The results of this study show that high doses of NAC (12 gram/day) for the first 72 hours in mechanically ventilated multiple trauma patients with sepsis patients (patients with sepsis diagnosis over 24 hour was excluded), do not significantly change in the total serum GSH level. Meanwhile in NAC group, the mean level of GSH is higher than control group, it is not along with any improvement in outcome. The ventilator day and mortality rate are higher in NAC group and it shows a negative impact on HR and MAP as well. Our data suggests reconsideration and conducts large sized trials in order to evaluate the efficacy of NAC as an anti-oxidant and a thiol group supplement for GSH deficiency. Further studies are recommended to conduct with focus on commencing NAC treatment in an earlier phase of sepsis, dosage and safety issues. In our study we have observed that NAC, which is often considered as a safe and well tolerated entity, is not as safe. Furthermore, in some circumstances its indication is questionable and present data are not satisfactory.
We have assessed systemic oxygenation and respiratory functions in terms of changes in PaO2/FiO2 ratio and the number of ventilator days. In other study administered 190 mg/kg/day NAC as continuous infusion for 3 days in 42 patients with established Acute Respiratory Distress Syndrome (ARDS) and compared it with placebo. The mortality rate, the need for ventilator support and ICU stay and PaO2/FiO2 ratio did not differ significantly between both groups. In another randomized double-blind, placebo controlled clinical trial by Bernard et al. NAC 70 mg/kg every 8 hours was administered for ARDS patients for 10 days. The number of days of acute lung injury decreased in NAC group, yet mortality rate did not change significantly between groups. In our study we encounter similar results. The analyses show no significant difference on day 1 through 5. Improvement in Pao2/Fio2 ratio is seen on day 5 in both groups. The number of ventilator days is longer for NAC group although the difference is not statistically significant. We can suggest that routine administration high dose of NAC has no effect on ventilator days and can be harmful.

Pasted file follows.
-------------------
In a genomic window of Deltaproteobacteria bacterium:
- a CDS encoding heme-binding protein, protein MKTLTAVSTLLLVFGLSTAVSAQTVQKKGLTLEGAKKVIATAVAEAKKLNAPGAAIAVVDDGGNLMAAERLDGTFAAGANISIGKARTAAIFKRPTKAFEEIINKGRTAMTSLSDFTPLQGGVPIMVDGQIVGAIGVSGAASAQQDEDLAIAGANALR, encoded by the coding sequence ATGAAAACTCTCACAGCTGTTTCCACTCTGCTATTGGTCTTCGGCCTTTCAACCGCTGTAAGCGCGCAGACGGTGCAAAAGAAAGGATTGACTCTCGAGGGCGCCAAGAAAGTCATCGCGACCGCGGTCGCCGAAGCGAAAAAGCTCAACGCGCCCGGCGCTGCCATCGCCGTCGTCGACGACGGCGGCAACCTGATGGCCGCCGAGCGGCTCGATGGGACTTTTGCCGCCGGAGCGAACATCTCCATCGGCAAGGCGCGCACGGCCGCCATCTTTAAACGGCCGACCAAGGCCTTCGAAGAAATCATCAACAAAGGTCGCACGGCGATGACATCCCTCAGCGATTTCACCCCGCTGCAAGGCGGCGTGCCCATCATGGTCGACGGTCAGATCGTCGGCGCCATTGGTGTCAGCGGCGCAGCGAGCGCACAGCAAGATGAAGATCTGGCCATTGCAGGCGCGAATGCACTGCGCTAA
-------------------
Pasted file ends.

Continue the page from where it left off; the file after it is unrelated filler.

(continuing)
Various studies have investigated the potential effect of NAC on immune system function in different setting (animal and human studies) and focused on diverse pathological conditions (ARDS, SIRS or sepsis, hepatic injury and etc.). For instance, in other study in critically ill patients with SIRS or sepsis noticed that, high doses of NAC (12, 18 gram/day) resulted in significantly improved phagocytic activity of neutrophils as compared with low doses of NAC. In contrast, they found that high dose NAC decreases respiratory burst and leads to impaired clearance of microorganisms.
Santiago and co-workers investigated NAC’s effects on inflammatory response and reported that plasma IL-4 and IL-10 (anti-inflammatory cytokines) levels were higher in NAC treated group with respect to time of hepatic reperfusion, indicating a positive modulation effect of NAC on the anti inflammatory response mediated by this cytokines. In in-vitro settings, NAC with similar concentrations above 25 mmol/L completely inhibited NF-κB signal. The trend was the same in in-vivo part of the study, Paterson and colleagues reported. A significant decrease in IL-8 levels in severe sepsis patients treated with NAC, while NAC had no effect on IL-6 levels as reported in that study. Several studies evaluated the immune-modulating effects of NAC and its usage in sepsis, but the results were contradictory. Considerable amount of evidence showed that NAC administration suppressed neutrophils and macrophages activation, attenuating leukocyte–endothelial cell adhesion and inhibited TNF-α and IL-8 release[26, 36–38]. Emet and co-workers reported that early NAC administration in severe sepsis did not affect cytokine levels[38, 39].